About 5 years ago I chanced upon an energetic young gal getting up at an Open Stage late night at the Ontario Council of Folk Festival Conference (OCFF) held in Ottawa and within one song you could tell her solid vocals had impressed a roomful of veterans. When you notice a sudden silence in the room, where people have stopped talking to pay attention to who’s singing, you know there’s something special there.
Canadian icon Ken Whiteley was hosting that evening and was impressed enough to call her at a later date to invite her to perform at one of his now legendary Sunday Gospel Brunch shows at the wonderful Hugh’s Room in Toronto. I heard her many times over the next few years at subsequent OCFF Conferences as she played solo in a multitude of showcase rooms and each time she impressed with her songwriting but even more her natural vocals, which could cross genres from country, gospel, blues to R&B, roots or good ol’ 50′s rock & roll with ease.
I’m speaking of Edmonton born, Lion’s Head, ON raised Samantha Martin who now hails from Toronto. Samantha Martin and her band The Haggard played recently at O’Reilly’s Pub in Perth and won over the crowd in short order. They were on their way to Wakefield’s Black Sheep the next evening, out promoting their new self titled disc Samantha Martin & the Haggard and I have to tell you, even as tired as I was after a long work week, they took my interest and kept it for the night.
The CD was co-produced by the band and John Dinsmore (multi-instrumentalist with Kathleen Edwards, Sarah Harmer and NQ Arbuckle) and is a real nice mix of styles both in her own nine songs and four covers of diverse artists like Tom Paxton, Burt Bacharach / Hal David and the Staples Singers. From growling Janis Joplin, sentimental Patsy Cline or heartful, soulful Lucinda Williams, she has an innate ability to make others’ songs respectfully her own.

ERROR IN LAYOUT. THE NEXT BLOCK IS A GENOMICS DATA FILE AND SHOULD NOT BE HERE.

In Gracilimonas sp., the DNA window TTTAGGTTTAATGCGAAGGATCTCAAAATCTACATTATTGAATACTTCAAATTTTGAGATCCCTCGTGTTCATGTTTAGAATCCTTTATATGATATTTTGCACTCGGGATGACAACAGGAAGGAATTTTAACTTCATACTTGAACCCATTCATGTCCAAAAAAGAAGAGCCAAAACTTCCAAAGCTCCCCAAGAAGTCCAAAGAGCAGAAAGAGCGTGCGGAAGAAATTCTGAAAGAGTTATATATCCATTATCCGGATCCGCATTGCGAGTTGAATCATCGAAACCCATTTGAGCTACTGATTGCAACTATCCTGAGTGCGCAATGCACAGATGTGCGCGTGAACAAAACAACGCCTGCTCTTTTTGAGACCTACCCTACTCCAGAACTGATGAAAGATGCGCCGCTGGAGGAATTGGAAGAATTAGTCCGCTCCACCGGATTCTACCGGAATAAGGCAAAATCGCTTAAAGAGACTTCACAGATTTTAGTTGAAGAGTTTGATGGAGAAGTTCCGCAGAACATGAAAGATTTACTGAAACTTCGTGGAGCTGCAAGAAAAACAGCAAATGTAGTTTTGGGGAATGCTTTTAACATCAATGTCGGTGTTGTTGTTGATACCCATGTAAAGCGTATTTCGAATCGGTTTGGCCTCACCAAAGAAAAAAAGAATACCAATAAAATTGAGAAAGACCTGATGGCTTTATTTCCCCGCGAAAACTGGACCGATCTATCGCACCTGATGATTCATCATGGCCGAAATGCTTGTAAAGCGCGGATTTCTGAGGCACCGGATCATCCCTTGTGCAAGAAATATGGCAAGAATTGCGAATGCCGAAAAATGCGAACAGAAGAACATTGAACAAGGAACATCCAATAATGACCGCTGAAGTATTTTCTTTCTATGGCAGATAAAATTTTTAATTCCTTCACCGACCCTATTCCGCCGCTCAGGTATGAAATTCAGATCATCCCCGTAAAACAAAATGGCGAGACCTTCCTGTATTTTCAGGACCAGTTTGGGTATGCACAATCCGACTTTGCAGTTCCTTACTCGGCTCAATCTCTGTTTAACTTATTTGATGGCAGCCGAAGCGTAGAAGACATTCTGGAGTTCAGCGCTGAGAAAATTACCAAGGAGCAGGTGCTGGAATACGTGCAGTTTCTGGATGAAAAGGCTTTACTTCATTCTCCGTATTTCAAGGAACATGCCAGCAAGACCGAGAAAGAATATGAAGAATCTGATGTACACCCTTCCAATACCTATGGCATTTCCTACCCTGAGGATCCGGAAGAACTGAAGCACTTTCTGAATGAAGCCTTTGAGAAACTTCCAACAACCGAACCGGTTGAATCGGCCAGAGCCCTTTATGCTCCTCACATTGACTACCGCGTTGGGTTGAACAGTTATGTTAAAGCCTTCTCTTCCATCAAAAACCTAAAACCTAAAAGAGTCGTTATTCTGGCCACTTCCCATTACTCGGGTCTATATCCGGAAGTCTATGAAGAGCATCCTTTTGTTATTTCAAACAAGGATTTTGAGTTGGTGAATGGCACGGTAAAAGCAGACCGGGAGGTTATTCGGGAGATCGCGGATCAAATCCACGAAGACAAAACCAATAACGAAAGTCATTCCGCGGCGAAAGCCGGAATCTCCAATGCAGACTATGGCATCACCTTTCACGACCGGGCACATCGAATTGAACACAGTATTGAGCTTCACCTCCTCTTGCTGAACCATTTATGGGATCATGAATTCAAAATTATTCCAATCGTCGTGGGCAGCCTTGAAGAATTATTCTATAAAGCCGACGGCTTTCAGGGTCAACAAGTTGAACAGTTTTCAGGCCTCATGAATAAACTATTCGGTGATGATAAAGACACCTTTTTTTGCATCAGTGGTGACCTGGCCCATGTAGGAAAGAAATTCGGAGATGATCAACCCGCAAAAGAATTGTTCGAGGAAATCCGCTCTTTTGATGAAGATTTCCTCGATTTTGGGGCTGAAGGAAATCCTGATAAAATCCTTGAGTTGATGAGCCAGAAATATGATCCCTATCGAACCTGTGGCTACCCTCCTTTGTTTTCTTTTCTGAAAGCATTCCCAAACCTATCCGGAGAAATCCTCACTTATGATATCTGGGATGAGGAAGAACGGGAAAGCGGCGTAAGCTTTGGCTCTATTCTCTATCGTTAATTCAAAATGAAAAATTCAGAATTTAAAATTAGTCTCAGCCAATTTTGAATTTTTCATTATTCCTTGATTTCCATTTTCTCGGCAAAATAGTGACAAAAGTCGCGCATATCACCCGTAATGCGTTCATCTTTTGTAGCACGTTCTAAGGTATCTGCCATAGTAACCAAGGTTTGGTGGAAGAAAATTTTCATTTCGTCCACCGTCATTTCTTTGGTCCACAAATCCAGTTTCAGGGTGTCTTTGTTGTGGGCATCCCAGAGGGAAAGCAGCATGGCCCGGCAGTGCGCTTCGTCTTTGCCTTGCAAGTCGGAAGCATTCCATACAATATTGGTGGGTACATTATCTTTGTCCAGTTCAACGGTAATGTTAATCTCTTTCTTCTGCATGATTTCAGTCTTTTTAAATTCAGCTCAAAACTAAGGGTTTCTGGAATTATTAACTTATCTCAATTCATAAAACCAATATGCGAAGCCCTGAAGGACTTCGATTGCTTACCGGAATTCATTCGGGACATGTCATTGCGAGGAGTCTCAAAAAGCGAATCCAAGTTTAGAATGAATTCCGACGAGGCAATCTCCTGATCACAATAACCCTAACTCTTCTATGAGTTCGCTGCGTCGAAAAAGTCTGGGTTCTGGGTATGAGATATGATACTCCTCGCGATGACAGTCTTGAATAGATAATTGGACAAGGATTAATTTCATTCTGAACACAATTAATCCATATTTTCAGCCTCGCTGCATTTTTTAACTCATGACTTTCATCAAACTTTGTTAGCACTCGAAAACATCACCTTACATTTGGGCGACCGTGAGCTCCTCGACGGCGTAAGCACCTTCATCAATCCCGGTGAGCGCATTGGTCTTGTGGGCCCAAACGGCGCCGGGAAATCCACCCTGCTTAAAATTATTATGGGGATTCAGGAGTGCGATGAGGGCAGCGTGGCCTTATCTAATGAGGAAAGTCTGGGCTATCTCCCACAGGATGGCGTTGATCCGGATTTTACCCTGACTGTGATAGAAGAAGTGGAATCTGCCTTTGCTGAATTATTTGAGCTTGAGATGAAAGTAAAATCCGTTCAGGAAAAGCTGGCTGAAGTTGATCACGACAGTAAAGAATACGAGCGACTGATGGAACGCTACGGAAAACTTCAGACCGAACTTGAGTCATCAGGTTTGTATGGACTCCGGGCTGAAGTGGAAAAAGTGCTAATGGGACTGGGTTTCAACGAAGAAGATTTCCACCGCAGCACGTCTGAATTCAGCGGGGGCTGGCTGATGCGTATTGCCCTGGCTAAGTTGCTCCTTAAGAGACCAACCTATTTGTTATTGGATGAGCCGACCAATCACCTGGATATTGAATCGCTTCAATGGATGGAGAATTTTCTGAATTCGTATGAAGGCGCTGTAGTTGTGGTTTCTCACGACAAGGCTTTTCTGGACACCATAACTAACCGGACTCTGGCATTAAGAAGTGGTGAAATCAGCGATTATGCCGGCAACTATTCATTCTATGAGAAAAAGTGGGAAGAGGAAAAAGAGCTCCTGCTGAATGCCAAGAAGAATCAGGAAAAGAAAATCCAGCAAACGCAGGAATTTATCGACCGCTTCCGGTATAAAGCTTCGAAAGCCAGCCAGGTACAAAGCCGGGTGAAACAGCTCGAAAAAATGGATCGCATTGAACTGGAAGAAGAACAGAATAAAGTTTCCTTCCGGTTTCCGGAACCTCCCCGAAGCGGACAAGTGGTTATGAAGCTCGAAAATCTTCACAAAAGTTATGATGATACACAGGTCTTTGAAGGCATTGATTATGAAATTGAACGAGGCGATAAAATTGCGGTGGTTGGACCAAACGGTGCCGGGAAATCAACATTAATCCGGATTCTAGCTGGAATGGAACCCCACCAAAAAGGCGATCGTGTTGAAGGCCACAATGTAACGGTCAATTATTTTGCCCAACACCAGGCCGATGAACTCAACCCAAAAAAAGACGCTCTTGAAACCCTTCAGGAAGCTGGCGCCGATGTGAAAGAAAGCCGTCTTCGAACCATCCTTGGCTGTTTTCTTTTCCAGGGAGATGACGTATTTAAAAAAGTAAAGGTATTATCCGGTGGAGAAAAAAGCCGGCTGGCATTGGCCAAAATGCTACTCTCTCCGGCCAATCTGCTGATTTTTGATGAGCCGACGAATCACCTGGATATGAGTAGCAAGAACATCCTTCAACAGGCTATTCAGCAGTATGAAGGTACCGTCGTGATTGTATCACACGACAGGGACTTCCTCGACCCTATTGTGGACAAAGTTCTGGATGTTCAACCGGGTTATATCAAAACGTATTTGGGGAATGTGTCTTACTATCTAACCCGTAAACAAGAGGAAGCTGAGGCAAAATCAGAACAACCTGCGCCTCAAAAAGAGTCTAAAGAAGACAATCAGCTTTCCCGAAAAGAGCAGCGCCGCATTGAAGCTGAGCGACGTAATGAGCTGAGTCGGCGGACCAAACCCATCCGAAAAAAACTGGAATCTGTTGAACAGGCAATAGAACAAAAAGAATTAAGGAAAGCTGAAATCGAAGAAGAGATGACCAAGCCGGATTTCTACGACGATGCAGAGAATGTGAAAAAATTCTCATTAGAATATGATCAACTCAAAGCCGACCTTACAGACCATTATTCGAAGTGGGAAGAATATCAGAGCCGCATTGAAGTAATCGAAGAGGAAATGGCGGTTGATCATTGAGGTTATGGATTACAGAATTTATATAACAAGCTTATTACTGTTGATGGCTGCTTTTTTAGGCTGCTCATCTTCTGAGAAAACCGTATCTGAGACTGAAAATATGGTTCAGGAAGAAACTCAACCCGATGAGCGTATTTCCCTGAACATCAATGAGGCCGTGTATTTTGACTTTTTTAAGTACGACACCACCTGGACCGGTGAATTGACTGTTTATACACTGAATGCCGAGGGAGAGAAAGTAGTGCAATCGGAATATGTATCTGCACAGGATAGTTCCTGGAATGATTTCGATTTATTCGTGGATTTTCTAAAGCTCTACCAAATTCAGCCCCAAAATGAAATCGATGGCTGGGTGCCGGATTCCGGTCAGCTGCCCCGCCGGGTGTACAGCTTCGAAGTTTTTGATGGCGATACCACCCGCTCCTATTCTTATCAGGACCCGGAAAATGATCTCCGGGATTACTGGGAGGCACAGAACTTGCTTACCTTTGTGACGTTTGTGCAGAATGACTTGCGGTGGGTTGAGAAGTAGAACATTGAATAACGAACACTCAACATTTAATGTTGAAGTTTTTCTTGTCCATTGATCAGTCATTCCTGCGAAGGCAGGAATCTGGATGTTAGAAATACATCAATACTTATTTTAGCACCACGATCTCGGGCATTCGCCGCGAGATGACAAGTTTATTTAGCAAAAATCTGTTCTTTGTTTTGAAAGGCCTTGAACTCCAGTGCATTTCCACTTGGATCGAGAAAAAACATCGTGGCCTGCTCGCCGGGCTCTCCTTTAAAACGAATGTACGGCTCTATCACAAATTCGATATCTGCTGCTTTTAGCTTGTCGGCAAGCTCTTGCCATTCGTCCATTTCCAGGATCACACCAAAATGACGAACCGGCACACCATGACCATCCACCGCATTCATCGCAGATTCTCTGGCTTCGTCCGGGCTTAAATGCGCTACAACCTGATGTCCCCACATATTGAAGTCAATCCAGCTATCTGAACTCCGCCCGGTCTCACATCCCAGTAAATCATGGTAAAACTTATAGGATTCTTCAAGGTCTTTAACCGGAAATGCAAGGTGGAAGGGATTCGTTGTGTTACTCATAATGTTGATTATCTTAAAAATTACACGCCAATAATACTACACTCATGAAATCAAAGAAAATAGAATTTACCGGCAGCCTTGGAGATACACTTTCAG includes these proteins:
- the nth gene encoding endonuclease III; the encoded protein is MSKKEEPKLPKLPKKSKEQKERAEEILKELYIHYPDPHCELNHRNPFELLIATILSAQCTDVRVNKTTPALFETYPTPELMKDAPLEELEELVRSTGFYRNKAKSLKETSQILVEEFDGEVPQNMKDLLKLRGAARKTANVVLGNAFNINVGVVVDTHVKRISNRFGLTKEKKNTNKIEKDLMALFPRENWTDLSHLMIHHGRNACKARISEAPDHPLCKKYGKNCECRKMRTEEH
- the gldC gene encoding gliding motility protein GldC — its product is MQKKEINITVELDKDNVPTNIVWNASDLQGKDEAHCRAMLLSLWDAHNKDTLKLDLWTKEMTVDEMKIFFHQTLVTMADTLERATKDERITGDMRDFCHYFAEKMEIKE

You can hear her musical influences as her vocal strength captivates. It’s one thing to have a loud, strong voice but knowing how to work it makes the difference. It’s so much more than just hitting the notes. To see this young, pushin’ 5-foot, cowboy boot-wearin’ chanteuse and then hear the smokey, whiskey and honey vocals she exudes is definitely what raises the bar for this group… impressive. I can’t help but think of Etta James, Mavis Staples or Bonnie Raitt but I hate to compare cuz Samantha holds her own.
The Haggard are made up of Mikey McCallum (veteran of country influenced Kensington Hillbillies) on guitars and backing vocals, Greg Sweetland on bass and Pete Lambert on drums and backing vocals. They showed their professional quality from the first note, playing slightly less than the usual ‘loud’ and, each in their understated way, keeping Samantha’s vocals up front and driving the sound. The added harmonies sweeten the mix as naturally as Sam’s voice offers, not fancy, just practical and pleasing.
The Haggard boys give just enough to sweeten the taste, like some wine in a stew. I’d be remiss if I didn’t acknowledge Samantha’s guitar work which also adds to the overall sound, whether strummin’ or slide. The timeless arrangements impress as well. They make noticeable and pleasing use of minor keys and sevenths to add to the songs mood… again raising the bar from usual regime to being sought after entertainers.
As I listened through their sets I must say their own material caught my ear as much as the covers they offered like John Prine’s ‘Angel from Montgomery’, The Band’s ‘Ophelia’ and ‘The Weight’ and Credence Clearwater Revival’s ‘Green River’ and ‘Proud Mary’. Their own rockin’ ‘New Kind of Blue’ or the ballad ‘Where I Went Wrong’ definitely hold their own, leading fingers toward the repeat button.
Samantha Martin has proven to be the real deal. From those glimpses five years ago to the quality product offered now shows how hard this lady has been working. I encourage you to seek her out next time you get the chance. A definitely pleasing listening experience.